Moroni, writing his own observations in the Book of Ether, had this to say to us, the members of the modern church:
Come unto me, O ye house of Israel, and it shall be made manifest unto you how great things the Father hath laid up for you, from the foundation of the world; and it hath not come unto you, because of unbelief.
Behold, when ye shall rend that veil of unbelief which doth cause you to remain in your awful state of wickedness, and hardness of heart, and blindness of mind, then shall the great and marvelous things which have been hid up from the foundation of the world from you—yea, when ye shall call upon the Father in my name, with a broken heart and a contrite spirit, then shall ye know that the Father hath remembered the covenant which he made unto your fathers, O house of Israel.
And then shall my revelations which I have caused to be written by my servant John be unfolded in the eyes of all the people. Remember, when ye see these things, ye shall know that the time is at hand that they shall be made manifest in very deed. (Ether 4:14–16, italics added for emphasis.)
In these verses, Moroni seems to be saying that the day will come when John’s enigmatic Revelation in the New Testament, also known as the Apocalypse of John, will be fully understood.
Is that possible? Well, if Moroni is to be believed, it must be.
That begs the question, is it understood now? Some Mormons might be tempted to say yes, that Christian ministers and teachers, including some LDS scholars who say essentially the same things, have managed to wrest the intended meaning from John’s peculiar imagery.
Certainly, numerous efforts have been made down through the years to decipher the message John penned two millennia ago. And despite the seeming unanimity Christian scholars appear to have developed regarding its interpretation—including concepts such as the Rapture, the Battle of Armageddon and the Antichrist—the fact remains that the Savior told Joseph Smith in his First Vision that none of their teachings were correct. If that was so then, it is equally true now. Furthermore, consensus should never be mistaken for correctness.
Still, far too many church members have failed to perceive that the Lord’s condemnation of Christian doctrine in that First Vision also includes their popular interpretation of John’s prophecy. Again, if they were wrong about prophecy in Joseph Smith’s day, they must still be wrong today because their interpretations of it have changed little. In this author’s opinion, most of them have been misguided.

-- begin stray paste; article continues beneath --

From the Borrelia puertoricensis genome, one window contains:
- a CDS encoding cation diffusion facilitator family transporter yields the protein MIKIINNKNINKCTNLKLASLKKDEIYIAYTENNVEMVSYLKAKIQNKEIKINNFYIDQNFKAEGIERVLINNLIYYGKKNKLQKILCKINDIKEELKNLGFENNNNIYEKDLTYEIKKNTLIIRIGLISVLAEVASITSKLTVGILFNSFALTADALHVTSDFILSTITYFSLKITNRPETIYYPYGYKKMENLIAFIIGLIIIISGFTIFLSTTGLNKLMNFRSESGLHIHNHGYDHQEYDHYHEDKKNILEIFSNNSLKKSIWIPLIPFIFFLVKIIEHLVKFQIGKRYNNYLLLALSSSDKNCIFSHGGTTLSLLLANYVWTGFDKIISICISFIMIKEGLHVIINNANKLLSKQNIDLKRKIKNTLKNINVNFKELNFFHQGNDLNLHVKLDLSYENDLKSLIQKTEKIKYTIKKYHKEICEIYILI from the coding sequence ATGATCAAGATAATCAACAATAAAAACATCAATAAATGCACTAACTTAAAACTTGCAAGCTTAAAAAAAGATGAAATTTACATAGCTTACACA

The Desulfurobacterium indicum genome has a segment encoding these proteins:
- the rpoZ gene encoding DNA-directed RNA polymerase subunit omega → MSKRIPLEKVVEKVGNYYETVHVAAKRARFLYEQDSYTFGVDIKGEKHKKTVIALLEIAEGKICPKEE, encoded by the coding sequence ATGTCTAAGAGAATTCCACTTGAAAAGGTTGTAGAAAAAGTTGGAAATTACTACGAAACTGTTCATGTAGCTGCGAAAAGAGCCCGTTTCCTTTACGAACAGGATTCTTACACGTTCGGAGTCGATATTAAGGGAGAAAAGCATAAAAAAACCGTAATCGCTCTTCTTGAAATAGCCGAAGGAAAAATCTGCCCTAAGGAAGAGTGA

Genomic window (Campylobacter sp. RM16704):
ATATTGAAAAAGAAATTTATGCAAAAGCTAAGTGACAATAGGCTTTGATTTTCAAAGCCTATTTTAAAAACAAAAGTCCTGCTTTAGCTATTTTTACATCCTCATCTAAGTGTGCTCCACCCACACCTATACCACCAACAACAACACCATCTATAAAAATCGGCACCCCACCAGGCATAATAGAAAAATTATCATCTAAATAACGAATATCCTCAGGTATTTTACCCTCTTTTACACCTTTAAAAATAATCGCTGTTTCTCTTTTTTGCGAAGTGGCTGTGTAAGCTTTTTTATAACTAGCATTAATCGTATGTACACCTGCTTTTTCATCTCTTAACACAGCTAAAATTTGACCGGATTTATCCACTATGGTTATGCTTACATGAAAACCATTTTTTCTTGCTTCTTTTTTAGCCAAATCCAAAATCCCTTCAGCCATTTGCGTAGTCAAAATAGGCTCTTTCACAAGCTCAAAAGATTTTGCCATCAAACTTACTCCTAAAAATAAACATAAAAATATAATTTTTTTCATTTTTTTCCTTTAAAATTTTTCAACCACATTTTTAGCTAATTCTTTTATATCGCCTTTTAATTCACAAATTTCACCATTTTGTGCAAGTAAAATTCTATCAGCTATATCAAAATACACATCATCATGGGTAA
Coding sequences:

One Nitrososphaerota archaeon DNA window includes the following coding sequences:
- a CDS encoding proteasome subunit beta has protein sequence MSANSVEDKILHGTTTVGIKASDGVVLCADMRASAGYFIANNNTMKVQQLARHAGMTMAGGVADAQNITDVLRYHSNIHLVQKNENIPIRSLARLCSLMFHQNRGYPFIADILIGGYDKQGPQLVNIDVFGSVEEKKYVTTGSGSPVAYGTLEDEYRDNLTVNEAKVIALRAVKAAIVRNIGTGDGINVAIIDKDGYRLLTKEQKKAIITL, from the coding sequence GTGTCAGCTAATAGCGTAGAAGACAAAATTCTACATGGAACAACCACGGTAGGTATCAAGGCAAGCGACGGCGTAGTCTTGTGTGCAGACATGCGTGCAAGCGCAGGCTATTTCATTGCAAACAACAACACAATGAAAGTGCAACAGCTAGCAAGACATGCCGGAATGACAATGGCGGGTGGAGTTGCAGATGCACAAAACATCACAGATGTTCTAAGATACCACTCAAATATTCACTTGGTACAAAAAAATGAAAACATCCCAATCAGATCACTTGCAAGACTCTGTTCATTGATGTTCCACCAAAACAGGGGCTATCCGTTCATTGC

I have elsewhere noted that many church members and scholars have imprudently adopted the mainstream Christian or Millennialist view of Revelation. This has taken LDS thinking on the subject down a dead end path. Revelation is therefore as much a “sealed book” for us as it is for any Christian scholar.
That leaves thoughtful Latter-day Saints to wonder when and how Moroni’s prophecy will be fulfilled. Will the time come when we can read and fully understand the meaning behind John’s curious and seemingly unfathomable imagery?
Until recently, no methodology has been proposed that would allow anyone to truly “unfold” John’s enigmatic writings. But a way to do so may now be at hand. Clearly, Joseph Smith understood the book. He called it “the plainest book.”
Let me make this bold assertion: One need not be a prophet to read and understand the revelations of the prophets—both ancient and modern, John’s included—with all their arcane and bizarre imagery. Anyone can read those revelations as easily as they read a newspaper or magazine, given the proper training.
How is that possible, you say? Let’s look at this together.
Curiously, the only way to properly and understandingly read John’s writing is, in this author’s opinion, with a thoroughgoing comprehension of the cosmological metaphors he employs. The very element we see as a stumbling block is the key to deciphering the text. This is my assertion: All the enigmatic imagery John used in his great Apocalypse (Revelation) in the New Testament is based in cosmic imagery, the common denominator in all ancient cultures and religions.